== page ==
The United States has settled on a multi-pronged strategy to thwart China’s development and preserve America’s premier position in the global order. The economic part of the plan is called “decoupling”, which refers to the selective blocking of China’s access to critical technology (particularly advanced semiconductors). The strategy has garnered nearly-universal support among America’s foreign policy elites who believe that steps must be taken immediately to curtail China’s explosive technological development. There are, however, considerable downside risks to implementing a plan that essentially erects a “Digital Iron Curtain” between China and the rest of the world. Should China respond tit-for-tat to Washington’s aggression, then supply-lines would be severely disrupted increasing the probability of another global recession.
It’s worth noting, that the term “decoupling” obscures how the policy is designed to work. The word itself—according to the Cambridge Dictionary means—“a situation in which two or more activities are separated…” Regrettably, Washington’s decoupling strategy is not an attempt to achieve a benign ‘parting of the ways’, but to identify China’s main technological vulnerabilities in order to inflict maximum damage on the Chinese economy. In other words, decoupling—as it is presented in the media and in think-tank analysis—is largely a public relations fabrication that is intended to conceal Washington’s economic war on China. Here’s a bit of background on decoupling from an article by Michael Spence at the Council on Foreign Relations:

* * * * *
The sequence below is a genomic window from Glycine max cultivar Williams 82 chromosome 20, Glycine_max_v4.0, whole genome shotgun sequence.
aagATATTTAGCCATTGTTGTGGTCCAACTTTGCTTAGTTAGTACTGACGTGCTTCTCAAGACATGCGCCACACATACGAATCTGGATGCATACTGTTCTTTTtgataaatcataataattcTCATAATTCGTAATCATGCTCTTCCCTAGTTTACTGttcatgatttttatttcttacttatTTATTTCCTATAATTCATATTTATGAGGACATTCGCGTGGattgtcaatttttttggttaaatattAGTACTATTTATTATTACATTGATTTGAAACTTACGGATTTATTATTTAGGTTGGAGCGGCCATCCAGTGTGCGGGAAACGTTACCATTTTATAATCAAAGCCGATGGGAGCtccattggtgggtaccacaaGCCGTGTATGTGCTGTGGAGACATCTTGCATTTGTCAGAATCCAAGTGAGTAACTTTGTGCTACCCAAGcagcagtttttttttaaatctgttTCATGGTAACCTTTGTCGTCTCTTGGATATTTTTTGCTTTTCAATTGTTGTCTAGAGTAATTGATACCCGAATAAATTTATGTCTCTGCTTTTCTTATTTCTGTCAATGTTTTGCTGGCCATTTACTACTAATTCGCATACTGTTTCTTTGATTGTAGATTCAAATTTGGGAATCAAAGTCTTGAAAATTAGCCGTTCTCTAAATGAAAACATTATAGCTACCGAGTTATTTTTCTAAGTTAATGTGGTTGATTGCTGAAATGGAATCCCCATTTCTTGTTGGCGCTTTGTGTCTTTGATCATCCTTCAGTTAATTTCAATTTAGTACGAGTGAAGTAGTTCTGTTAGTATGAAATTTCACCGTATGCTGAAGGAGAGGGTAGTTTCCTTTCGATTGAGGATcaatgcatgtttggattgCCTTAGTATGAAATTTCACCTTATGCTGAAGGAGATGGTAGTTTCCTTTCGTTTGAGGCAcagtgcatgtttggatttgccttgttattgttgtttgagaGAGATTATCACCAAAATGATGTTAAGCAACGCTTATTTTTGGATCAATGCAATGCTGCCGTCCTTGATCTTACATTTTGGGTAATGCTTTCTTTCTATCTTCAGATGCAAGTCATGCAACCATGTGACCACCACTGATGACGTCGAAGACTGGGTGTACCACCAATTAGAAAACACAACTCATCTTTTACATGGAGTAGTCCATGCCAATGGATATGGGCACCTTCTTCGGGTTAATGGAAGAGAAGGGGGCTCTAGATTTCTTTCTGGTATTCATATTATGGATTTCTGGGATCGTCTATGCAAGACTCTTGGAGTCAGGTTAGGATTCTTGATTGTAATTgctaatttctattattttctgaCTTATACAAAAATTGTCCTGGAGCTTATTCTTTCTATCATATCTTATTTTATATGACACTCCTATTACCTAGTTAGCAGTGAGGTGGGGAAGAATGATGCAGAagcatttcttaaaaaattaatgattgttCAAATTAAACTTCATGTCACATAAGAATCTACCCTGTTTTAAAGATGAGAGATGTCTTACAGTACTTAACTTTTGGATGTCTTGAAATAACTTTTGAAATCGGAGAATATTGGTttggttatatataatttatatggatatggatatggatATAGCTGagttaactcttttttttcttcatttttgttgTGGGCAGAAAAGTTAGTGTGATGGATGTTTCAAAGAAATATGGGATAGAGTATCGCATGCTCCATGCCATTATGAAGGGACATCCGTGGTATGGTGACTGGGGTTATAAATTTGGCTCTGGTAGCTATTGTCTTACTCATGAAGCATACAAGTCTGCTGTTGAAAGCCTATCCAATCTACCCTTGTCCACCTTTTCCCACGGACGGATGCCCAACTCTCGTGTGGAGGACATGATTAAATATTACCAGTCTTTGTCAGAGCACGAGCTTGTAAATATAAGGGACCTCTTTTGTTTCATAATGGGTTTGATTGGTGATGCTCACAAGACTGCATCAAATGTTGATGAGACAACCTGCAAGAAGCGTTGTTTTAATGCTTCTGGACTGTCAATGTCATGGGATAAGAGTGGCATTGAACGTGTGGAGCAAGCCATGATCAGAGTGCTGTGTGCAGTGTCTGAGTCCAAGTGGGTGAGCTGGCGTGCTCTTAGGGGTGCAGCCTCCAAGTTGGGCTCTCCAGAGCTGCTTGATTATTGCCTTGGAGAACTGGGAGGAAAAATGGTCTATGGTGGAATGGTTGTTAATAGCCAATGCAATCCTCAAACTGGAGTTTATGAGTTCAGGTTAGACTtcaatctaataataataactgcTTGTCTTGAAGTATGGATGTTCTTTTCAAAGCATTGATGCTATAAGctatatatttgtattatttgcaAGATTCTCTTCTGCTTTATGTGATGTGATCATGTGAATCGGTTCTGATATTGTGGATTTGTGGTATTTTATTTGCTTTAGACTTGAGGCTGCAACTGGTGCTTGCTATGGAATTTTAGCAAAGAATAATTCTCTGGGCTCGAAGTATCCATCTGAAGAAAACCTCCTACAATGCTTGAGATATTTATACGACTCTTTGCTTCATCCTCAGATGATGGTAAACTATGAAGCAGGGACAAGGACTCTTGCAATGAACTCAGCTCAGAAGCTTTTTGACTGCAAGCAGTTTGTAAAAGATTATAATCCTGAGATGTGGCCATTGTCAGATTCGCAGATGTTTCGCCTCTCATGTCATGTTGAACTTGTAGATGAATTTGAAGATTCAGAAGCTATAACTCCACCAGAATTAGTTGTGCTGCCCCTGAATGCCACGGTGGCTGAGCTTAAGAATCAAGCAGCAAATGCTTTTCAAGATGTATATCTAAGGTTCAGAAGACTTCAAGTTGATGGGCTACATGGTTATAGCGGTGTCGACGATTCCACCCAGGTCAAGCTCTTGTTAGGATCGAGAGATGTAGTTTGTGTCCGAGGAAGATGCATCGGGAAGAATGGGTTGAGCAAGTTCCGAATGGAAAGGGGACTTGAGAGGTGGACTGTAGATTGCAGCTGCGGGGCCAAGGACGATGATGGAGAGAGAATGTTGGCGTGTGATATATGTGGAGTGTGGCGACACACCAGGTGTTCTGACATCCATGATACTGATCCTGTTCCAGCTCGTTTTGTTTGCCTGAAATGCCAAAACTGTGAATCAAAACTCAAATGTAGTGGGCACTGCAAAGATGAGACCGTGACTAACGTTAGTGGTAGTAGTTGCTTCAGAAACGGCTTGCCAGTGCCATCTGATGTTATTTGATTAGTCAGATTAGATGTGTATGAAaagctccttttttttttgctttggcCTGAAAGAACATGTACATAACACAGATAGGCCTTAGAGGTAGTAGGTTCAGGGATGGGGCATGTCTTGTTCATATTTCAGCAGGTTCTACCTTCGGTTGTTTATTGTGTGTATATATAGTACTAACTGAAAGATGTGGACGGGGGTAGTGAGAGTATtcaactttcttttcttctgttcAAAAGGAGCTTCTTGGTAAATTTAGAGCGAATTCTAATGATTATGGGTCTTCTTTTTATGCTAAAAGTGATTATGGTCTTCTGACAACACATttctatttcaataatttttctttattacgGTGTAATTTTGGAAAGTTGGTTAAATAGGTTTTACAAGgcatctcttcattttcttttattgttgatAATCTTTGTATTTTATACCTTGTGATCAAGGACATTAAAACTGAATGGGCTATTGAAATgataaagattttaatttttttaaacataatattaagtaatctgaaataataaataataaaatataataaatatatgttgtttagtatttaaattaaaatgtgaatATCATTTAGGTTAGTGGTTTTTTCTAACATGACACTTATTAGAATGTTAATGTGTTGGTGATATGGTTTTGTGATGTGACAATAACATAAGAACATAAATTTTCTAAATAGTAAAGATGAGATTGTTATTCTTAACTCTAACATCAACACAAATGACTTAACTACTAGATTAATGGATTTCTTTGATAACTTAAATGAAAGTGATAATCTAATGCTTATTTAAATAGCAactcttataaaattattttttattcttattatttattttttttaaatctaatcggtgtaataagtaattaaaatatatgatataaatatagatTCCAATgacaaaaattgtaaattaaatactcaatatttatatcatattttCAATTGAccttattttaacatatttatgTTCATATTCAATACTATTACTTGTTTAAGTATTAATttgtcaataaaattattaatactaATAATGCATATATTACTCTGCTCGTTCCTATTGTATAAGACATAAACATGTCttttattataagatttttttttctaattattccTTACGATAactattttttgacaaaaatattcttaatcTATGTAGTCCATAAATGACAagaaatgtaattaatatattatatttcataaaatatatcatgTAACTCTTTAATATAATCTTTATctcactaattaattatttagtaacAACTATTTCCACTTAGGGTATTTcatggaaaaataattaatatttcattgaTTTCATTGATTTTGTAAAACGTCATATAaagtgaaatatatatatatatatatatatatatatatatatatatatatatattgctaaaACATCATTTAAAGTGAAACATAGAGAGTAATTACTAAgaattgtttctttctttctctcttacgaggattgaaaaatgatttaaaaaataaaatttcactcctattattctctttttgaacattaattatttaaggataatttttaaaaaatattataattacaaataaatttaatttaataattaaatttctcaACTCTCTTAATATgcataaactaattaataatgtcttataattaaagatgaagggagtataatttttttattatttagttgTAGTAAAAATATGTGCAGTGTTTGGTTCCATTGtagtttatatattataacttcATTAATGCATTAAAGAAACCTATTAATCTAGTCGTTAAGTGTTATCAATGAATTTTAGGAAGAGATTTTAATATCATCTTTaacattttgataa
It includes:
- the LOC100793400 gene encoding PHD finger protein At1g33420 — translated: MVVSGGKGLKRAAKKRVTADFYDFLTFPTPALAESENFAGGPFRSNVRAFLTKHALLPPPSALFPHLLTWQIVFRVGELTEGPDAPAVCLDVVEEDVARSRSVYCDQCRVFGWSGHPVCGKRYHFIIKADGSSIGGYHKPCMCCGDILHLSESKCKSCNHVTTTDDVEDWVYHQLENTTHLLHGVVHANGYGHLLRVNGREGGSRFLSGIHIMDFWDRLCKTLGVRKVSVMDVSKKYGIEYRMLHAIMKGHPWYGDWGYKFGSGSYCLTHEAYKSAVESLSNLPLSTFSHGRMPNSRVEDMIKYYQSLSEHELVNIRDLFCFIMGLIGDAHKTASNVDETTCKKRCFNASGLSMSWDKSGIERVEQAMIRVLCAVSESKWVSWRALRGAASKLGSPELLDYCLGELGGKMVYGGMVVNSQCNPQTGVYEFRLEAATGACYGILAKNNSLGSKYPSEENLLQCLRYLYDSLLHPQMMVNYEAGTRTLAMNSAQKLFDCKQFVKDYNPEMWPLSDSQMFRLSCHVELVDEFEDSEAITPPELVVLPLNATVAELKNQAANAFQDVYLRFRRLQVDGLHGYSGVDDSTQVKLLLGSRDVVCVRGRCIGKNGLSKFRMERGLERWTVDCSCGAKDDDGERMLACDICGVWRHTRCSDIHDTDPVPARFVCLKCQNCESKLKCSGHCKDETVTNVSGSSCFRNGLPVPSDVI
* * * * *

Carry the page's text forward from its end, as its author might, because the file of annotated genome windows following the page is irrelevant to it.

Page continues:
Over the last year, the trajectory of Sino-American relations has become indisputable: the United States and China are headed toward a substantial, though not complete, decoupling. Far from resisting this outcome, both sides now seem to have accepted that this will play out as a largely non-cooperative game, to the point that they are embedding it in their policy frameworks. But what exactly will decoupling entail, and what will its consequences be?
On the American side, national-security concerns have led to the creation of a lengthy—and still growing—list of restrictions on technology exports to and investments in China, as well as on other channels whereby technology moves around the world. To enhance the strategy’s impact, the US is trying to make sure—including through the threat of sanctions—that other countries join its efforts…